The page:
Tuesday, October 28, 2014

Making a mole

Zoe's chemistry class has come to the part about moles, the quantity of a substance it takes to make up as many grams of the stuff as the stuff's atomic weight.  And to help the kids remember the concept, her teacher traditionally gives extra credit to anybody who makes and brings in a stuffed mole.

I'm not sure about the mnemonic link there, except that the kids will remember there was something about a mole, but nevertheless who would argue with extra credit.  So Zoe brought over the mole pattern and we sewed on Sunday afternoon.

She chose a particularly gorgeous red and gold print, last seen as "A" in The Scarlet Letter, for the body. Scraps of green felt were still lying around the work table from the backing of my Quilt National piece, so we used them for the feet and braided tail.

I sewed the parts together on the sewing machine; Zoe stuffed the mole and sewed up the last seam on his belly.

We thought he was a pretty fine-looking creature, even if he didn't have any eyes.

The Scarlet Letter, 2002 

Monday, October 27, 2014

The Ultimate Guide

Sherrie Spangler is the lucky winner of the great book by Linda Seward, "The Ultimate Guide to Art Quilting."

Sherrie, please email me at < artwithaneedle@gmail.com > and tell me your address so we can ship your book.

Thanks to all of you who left comments; I hope you'll find a copy of Linda's book on your own.

Friday, October 24, 2014

Collages -- looking a bit different these days

I wrote a couple of weeks ago about how I had been feeling a little stale with my daily collage project -- and maybe I'm allowed/expected to be after 21 months -- so I changed the rules for the fourth quarter of 2014.  And three weeks in I've noticed that indeed my attitude has improved, that my art is looking a bit different and that I like it.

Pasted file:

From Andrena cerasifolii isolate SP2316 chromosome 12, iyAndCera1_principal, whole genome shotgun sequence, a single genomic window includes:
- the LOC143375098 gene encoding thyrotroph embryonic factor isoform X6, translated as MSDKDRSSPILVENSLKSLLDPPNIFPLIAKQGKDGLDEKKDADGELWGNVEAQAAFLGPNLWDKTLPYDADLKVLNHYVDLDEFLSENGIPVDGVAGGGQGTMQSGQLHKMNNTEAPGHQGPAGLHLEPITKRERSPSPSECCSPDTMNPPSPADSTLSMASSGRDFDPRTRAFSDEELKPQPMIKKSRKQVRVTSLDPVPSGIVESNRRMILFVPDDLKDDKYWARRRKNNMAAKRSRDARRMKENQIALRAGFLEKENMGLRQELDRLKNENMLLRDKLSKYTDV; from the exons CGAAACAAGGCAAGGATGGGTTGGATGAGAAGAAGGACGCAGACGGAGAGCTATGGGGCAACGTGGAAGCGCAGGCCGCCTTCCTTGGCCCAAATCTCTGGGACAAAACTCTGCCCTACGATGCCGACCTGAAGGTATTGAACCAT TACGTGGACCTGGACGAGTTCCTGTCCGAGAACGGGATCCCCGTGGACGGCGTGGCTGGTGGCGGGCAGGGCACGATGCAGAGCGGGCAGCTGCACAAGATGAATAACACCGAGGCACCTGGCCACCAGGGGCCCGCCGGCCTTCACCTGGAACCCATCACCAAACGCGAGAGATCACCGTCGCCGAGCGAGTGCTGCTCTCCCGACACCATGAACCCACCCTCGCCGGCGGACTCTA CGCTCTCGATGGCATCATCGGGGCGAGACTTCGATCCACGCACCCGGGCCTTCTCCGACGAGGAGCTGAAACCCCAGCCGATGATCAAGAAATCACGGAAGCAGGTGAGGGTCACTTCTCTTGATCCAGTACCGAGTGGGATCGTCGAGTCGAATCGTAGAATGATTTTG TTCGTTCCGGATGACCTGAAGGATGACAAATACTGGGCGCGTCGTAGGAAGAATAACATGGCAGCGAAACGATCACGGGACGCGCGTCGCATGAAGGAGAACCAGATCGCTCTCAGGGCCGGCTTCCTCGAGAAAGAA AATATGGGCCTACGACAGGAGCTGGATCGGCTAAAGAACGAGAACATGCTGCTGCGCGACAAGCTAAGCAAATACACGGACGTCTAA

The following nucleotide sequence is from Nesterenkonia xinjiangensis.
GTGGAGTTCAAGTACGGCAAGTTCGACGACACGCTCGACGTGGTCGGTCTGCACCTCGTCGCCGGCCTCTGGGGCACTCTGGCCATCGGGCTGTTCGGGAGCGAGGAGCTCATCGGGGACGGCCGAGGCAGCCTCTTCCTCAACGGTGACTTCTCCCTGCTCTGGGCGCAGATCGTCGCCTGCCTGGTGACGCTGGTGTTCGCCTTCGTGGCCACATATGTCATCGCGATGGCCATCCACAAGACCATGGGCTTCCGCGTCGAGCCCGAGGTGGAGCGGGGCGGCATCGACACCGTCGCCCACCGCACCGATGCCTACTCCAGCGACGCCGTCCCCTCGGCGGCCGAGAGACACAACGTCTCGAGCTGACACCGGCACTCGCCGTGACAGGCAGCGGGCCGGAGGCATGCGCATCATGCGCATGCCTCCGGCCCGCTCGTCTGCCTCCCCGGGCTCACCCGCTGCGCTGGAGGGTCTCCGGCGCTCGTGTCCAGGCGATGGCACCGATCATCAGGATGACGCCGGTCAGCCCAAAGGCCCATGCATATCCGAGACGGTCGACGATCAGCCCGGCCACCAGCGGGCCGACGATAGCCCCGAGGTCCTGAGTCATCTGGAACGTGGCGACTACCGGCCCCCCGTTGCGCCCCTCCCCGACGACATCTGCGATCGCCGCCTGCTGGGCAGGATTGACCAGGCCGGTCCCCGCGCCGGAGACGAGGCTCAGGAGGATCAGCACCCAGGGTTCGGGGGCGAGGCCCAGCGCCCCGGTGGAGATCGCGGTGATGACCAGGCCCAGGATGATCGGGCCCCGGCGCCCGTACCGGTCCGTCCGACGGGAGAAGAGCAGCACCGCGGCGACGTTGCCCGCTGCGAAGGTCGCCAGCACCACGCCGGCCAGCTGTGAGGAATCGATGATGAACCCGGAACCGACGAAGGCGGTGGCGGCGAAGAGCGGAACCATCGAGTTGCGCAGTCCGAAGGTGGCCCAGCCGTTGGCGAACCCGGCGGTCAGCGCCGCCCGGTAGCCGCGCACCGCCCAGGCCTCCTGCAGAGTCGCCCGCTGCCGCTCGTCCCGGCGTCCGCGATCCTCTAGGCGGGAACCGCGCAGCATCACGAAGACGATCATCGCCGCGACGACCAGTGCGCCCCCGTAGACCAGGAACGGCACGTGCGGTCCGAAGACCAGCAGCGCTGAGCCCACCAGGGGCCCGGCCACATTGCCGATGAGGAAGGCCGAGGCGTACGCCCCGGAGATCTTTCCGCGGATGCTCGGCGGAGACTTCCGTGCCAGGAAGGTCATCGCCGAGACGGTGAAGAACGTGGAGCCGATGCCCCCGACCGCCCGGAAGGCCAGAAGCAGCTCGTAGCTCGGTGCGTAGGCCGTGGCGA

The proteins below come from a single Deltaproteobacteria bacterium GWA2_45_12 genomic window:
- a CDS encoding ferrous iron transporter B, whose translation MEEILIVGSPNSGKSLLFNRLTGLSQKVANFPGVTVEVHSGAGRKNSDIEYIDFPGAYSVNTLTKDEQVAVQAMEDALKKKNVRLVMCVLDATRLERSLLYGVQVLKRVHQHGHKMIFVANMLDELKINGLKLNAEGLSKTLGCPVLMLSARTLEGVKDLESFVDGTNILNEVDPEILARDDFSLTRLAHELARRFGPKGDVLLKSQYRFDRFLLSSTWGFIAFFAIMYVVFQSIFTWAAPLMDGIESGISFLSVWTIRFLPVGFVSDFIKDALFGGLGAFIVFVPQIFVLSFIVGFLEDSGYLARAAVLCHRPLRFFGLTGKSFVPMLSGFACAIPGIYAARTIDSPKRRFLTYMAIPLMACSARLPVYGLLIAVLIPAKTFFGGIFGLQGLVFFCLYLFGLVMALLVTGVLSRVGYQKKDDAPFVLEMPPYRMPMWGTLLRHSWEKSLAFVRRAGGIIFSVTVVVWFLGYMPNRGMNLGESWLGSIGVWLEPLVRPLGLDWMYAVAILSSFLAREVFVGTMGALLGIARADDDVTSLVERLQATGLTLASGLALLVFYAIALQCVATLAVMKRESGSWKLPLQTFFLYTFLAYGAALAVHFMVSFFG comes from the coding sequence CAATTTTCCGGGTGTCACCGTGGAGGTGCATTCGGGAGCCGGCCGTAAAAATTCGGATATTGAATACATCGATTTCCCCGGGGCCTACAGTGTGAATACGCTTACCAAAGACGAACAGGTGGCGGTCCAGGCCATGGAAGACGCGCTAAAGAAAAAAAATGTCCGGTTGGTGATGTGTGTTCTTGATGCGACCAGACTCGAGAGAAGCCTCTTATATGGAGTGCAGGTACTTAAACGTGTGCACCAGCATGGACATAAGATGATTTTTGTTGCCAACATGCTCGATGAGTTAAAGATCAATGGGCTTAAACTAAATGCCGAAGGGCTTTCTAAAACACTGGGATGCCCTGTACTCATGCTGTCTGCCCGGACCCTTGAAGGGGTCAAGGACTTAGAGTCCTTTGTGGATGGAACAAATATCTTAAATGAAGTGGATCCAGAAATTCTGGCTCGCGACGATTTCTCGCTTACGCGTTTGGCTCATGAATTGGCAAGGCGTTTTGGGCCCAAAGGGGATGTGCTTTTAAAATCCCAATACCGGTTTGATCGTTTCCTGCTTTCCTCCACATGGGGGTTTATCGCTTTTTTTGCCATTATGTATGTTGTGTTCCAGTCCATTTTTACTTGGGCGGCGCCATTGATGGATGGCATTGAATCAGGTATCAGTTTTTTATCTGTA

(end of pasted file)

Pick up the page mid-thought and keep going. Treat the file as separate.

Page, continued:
The new rule was that each collage would have to include something that I have drawn, painted, printed or otherwise added with a pencil, pen, brush or other marking implement.

I have been cannibalizing a big sheet of paper that had been monoprinted upon in a recent workshop.  Also after I painted some dowels black I used what was left on the brush to make some messy marks on scrap paper which I have also been using for collage.

old style: narrative -- what's happening here?

For several months I went through a phase of elaborate collages in which the little pasted-on people were doing things.  But magically now that I'm incorporating the painted and monoprinted papers, I seem to have lost some of the narrative impulse.  Instead many of the recent collages have been more abstract and formal, focusing on composition and texture rather than on representation.

Here are a couple of my recent pieces that seem to have a new aesthetic.  I think the new rule will get me through to the end of the project still regarding it as a joy rather than a job.

new style: abstract